Regulator finds misconduct and mismanagement as statutory inquiry into Human Appeal concludes
The Charity Commission’s statutory inquiry into Human Appeal has found failures in the charity’s governance.
Human Appeal was set up for the prevention or relief of poverty or financial hardship anywhere in the world. The charity’s stated work includes providing emergency and relief programmes overseas.
The statutory inquiry was opened after the Commission became aware of a number of regulatory concerns including that a warehouse belonging to the charity in Syria had been temporarily seized by a proscribed terrorist organisation, and that three of the charity’s trucks had been stopped in Syria and held for several hours by an armed group - neither of these incidents had been reported in a timely manner to the Commission or to other relevant authorities. The charity’s then auditors had also raised concerns over compliance with local tax laws in Turkey where the charity operated.
This inquiry identified a number of failures by the then trustees and executive including not complying with the charity’s own policies regarding reporting the incidents in Syria, failing to undertake adequate due diligence on some significant donations and partners, and failing to ensure compliance with local tax laws in Greece. The inquiry also established that the trustees failed in their legal duty to file statutory returns with the Commission by the required deadline.
The inquiry concluded that there had been misconduct and/or mismanagement in the administration of the charity by its then trustees and identified that a significant factor in the misconduct and/or mismanagement was insufficient oversight of the charity’s executive by the then trustees.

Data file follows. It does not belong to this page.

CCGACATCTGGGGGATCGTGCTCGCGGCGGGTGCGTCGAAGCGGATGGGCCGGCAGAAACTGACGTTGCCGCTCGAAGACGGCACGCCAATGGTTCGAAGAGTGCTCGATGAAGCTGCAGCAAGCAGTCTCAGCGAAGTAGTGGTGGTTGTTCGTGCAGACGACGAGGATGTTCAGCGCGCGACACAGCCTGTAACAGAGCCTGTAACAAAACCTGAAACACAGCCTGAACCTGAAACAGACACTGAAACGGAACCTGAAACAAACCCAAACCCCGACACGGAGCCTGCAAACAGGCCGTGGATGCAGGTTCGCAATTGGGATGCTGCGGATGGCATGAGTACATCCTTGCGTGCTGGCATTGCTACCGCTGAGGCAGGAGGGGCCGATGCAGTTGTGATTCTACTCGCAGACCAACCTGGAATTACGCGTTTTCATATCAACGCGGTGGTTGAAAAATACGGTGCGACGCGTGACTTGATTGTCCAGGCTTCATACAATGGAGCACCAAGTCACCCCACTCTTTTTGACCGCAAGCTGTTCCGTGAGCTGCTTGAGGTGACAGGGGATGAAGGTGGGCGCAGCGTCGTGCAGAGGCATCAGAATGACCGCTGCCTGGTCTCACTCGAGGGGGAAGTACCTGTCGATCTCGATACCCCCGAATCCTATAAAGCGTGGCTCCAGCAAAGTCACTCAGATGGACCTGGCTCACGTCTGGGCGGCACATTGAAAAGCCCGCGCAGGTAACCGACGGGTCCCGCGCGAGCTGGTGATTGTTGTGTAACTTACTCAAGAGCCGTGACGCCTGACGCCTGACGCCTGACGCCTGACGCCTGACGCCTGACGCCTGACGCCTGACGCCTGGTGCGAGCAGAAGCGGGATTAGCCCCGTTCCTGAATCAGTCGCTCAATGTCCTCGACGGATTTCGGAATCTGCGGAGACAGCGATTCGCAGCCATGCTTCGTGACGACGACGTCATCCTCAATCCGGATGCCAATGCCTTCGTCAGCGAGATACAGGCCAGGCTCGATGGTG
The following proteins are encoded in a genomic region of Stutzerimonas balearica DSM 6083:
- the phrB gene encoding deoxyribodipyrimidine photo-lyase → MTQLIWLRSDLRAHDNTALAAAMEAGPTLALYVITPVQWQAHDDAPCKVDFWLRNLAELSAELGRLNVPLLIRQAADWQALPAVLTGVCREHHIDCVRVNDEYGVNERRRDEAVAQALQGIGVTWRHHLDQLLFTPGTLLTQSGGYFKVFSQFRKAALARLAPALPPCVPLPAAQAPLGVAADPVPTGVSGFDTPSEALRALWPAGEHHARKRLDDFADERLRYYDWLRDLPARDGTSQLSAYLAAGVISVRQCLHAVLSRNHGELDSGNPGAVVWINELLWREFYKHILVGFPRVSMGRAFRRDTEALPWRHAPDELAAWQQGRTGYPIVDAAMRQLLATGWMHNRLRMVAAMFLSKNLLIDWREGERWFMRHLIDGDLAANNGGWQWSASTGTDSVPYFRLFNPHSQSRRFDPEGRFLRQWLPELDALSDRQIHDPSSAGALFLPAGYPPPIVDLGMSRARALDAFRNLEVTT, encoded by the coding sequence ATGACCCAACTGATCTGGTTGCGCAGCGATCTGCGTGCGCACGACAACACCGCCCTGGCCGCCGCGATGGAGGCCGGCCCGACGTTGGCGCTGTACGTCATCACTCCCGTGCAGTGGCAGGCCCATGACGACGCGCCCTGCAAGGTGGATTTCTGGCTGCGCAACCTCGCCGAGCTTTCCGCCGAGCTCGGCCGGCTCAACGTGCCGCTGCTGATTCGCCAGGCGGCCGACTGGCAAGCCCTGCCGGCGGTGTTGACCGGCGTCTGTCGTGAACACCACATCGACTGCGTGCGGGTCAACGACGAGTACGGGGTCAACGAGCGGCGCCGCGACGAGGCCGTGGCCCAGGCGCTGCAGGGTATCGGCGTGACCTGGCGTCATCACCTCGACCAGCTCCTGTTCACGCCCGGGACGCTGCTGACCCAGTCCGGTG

Steve Roake, Head of Compliance Visits and Inspections at the Charity Commission, yesterday said:
Good governance is not a bureaucratic detail – it underpins the delivery of a charity’s purposes to the high standards expected by the public.
Our inquiry found that the then trustees of Human Appeal did not have the oversight needed regarding the activities of their charity.
While trustees of larger charities will delegate certain tasks to staff members, we and the law are clear that trustees retain ultimate responsibility for running their charity. and our guidance is clear that trustees must ensure that robust reporting procedures are in place. Responsibility for ensuring they have sufficient information and are adequately informed to make decisions rests with the charity trustees.
The report acknowledges that during the inquiry, the current trustees have made significant improvements to the governance of the charity. This includes changes in key personnel in both the trustee board and the executive, and other improvements in governance.
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Notes to Editors:
- The Charity Commission is the independent, non-ministerial government department that registers and regulates charities in England and Wales. Its purpose is to ensure charity can thrive and inspire trust so that people can improve lives and strengthen society.
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